Throwback Thursday: Range Rovers Darien Gap
This Thursday, we throwback to the British Trans-Americas Expedition where two Range Rovers traversed all the way from Alaska to South America.
The British Trans-Americas Expedition started in December 1971, with two first generation Range Rovers supplied by Rover Ltd Co. The journey from Anchorage, Alaska to Tierra del Fuego (the southernmost tip of South America) was completed six months later. The expedition was a remarkable feat, with a 18,000 mile route that intersected the Darien Gap , a jungle that is “almost impossible to cross with any vehicle”.
Thankfully the expedition was supported with men from the British Army, led by Major John Blashford-Snell. Conditions in the jungle were incredibly severe with no roads, tracks or bridges to lead the way. Swamps, rivers, mammal, reptile and insects all stood in the way, with army officer Gavin Thompson recalling a near-miss with a snake that without any antidote could have proven deadly.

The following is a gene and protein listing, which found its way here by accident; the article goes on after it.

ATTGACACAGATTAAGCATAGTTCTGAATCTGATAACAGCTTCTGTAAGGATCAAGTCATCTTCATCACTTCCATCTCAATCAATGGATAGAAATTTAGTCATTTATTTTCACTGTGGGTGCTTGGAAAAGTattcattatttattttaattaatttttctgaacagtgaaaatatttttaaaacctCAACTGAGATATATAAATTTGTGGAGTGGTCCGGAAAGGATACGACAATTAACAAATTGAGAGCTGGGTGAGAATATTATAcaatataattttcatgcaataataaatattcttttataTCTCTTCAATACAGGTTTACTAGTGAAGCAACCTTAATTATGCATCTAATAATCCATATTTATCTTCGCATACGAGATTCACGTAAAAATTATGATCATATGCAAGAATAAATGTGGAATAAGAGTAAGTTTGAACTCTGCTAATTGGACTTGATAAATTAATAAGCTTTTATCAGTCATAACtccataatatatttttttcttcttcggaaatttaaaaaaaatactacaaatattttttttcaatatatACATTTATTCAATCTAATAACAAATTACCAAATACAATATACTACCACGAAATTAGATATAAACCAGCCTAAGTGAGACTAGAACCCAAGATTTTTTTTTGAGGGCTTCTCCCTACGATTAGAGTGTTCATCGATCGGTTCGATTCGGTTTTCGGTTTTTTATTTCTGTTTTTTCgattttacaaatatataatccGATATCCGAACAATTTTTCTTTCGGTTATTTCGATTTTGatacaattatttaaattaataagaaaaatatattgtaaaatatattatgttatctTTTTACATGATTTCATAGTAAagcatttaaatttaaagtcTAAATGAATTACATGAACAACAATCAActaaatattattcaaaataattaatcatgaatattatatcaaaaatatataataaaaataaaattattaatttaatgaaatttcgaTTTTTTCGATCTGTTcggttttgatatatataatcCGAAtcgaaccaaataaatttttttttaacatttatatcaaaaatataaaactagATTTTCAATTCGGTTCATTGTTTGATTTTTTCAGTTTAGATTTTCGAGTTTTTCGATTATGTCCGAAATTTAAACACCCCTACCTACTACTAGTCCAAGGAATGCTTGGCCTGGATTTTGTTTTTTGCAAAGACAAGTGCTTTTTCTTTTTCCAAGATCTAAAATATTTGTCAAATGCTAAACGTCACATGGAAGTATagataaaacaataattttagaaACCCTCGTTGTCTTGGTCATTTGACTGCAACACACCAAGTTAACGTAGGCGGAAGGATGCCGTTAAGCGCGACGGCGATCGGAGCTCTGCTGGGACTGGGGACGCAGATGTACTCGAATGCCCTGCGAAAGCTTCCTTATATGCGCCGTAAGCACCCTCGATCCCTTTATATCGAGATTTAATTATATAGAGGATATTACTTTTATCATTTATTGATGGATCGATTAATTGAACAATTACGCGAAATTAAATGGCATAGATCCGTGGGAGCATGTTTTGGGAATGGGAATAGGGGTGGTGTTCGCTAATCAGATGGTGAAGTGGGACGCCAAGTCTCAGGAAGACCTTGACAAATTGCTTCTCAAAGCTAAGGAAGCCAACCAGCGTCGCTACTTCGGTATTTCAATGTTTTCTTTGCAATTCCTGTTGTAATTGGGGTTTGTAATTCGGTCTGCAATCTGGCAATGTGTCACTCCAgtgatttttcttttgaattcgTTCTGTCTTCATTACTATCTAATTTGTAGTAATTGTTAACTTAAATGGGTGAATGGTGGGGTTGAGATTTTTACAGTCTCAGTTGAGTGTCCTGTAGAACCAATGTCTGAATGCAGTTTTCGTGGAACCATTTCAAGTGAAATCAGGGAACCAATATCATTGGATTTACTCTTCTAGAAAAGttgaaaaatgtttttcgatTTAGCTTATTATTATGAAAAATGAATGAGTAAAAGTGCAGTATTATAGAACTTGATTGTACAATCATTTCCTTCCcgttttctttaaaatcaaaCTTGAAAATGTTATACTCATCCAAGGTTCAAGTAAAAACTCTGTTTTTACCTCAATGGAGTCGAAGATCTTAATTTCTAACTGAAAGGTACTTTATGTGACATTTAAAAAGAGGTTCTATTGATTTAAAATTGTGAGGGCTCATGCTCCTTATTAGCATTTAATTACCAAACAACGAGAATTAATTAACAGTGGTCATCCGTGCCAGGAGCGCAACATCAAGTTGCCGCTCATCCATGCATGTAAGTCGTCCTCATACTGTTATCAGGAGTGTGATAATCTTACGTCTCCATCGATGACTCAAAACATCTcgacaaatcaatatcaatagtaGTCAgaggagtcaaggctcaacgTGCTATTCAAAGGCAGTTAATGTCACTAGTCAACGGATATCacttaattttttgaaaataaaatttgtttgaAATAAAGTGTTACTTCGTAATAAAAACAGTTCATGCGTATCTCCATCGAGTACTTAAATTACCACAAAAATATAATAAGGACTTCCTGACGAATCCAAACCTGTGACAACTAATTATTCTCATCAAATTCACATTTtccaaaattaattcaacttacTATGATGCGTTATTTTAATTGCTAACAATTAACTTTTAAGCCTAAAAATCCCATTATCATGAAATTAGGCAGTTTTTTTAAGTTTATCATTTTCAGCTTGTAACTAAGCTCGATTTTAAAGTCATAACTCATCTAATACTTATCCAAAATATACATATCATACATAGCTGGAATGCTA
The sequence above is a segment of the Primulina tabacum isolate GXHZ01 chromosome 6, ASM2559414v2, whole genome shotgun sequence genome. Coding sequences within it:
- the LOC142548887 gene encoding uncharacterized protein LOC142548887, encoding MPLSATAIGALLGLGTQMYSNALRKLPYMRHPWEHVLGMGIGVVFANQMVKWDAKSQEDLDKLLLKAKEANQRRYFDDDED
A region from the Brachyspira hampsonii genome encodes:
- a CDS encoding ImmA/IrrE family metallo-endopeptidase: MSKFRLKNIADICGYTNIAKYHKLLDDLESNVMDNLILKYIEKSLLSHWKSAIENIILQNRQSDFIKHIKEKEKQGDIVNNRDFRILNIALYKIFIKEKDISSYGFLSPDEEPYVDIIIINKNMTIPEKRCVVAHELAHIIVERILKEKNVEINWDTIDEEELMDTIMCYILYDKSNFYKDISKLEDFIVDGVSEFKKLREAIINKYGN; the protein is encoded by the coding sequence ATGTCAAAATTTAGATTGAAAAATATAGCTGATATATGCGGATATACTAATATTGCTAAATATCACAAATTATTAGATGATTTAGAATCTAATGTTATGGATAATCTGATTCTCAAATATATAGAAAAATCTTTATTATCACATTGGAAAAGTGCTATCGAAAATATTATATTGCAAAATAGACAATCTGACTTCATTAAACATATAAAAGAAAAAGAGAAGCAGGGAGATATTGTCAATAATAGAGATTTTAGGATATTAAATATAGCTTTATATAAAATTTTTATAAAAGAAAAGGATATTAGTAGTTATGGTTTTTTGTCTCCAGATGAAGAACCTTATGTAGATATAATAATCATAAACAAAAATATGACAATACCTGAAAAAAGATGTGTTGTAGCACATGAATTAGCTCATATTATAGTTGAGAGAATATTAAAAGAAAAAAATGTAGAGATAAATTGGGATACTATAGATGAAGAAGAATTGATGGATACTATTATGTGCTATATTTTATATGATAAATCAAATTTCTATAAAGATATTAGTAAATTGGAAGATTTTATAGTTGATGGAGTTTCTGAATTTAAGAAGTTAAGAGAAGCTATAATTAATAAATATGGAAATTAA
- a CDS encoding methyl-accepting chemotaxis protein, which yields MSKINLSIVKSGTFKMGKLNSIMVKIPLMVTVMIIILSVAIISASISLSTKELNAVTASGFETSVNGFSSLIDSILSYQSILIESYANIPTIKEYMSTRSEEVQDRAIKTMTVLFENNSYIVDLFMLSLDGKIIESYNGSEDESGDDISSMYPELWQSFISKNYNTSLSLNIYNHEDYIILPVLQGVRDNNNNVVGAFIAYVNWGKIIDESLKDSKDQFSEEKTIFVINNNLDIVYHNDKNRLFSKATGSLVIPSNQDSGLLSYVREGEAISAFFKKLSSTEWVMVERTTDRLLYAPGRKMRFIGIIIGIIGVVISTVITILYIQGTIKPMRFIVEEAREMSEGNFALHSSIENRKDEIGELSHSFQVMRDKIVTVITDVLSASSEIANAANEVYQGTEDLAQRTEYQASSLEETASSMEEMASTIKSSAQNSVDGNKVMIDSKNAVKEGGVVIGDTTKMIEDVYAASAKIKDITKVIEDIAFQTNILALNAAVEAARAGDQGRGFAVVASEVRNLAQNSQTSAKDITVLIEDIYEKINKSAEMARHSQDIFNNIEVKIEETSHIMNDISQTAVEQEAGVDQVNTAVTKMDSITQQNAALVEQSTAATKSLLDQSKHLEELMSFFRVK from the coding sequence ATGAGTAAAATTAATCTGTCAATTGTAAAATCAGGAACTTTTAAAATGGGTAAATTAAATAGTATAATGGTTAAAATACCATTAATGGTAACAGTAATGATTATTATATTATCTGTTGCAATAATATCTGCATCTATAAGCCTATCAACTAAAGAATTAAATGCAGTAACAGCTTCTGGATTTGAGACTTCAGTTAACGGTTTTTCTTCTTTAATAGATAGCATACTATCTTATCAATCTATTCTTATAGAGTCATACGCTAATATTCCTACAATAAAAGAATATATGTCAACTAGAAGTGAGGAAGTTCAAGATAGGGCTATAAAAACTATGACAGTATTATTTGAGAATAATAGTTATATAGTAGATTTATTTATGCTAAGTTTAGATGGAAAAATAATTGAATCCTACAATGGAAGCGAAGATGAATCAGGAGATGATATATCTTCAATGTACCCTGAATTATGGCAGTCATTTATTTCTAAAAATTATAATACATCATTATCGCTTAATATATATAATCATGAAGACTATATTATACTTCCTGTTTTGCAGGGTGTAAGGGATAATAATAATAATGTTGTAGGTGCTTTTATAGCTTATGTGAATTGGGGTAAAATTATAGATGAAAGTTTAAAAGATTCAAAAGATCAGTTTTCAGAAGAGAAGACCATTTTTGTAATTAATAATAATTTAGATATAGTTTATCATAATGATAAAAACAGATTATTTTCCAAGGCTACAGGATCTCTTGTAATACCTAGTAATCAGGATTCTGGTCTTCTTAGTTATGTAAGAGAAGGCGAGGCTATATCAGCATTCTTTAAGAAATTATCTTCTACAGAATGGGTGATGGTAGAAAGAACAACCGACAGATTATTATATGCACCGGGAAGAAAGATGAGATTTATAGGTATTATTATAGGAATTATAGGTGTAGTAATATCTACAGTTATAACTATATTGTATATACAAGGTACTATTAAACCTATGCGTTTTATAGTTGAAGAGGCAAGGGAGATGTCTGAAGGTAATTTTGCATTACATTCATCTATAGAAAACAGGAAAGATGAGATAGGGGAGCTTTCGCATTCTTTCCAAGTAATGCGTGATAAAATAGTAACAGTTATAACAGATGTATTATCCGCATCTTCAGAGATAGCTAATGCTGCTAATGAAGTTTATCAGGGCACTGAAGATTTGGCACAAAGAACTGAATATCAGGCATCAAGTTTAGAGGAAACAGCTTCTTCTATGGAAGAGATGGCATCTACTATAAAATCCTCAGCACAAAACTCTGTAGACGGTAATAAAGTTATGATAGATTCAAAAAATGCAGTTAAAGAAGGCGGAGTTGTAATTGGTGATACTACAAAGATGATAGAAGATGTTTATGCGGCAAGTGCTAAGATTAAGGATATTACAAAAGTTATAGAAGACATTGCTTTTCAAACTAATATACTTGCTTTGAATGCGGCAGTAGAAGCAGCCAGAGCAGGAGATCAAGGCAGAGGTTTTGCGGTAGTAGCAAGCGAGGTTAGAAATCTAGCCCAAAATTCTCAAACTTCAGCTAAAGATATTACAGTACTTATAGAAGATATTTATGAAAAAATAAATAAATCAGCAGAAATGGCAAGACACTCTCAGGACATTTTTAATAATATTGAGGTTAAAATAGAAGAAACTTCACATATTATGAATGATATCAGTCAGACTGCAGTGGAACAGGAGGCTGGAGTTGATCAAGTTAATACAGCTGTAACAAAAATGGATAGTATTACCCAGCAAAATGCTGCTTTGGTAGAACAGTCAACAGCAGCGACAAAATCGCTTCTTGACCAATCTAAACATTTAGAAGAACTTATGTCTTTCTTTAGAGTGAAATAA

The Range Rovers themselves were fairly standard models, using stock parts that had not even been reinforced, with only minor changes including all-traction swamp tyres. 15,000 gallons of fuel where delivered via air-drop - alongside 10 tonnes of rations, 2,400 cans of beer and 80,000 cigarettes. Several times the Range Rovers had to be driven onto ladders that sat upon rafts, to cross the jungles numerous rivers.
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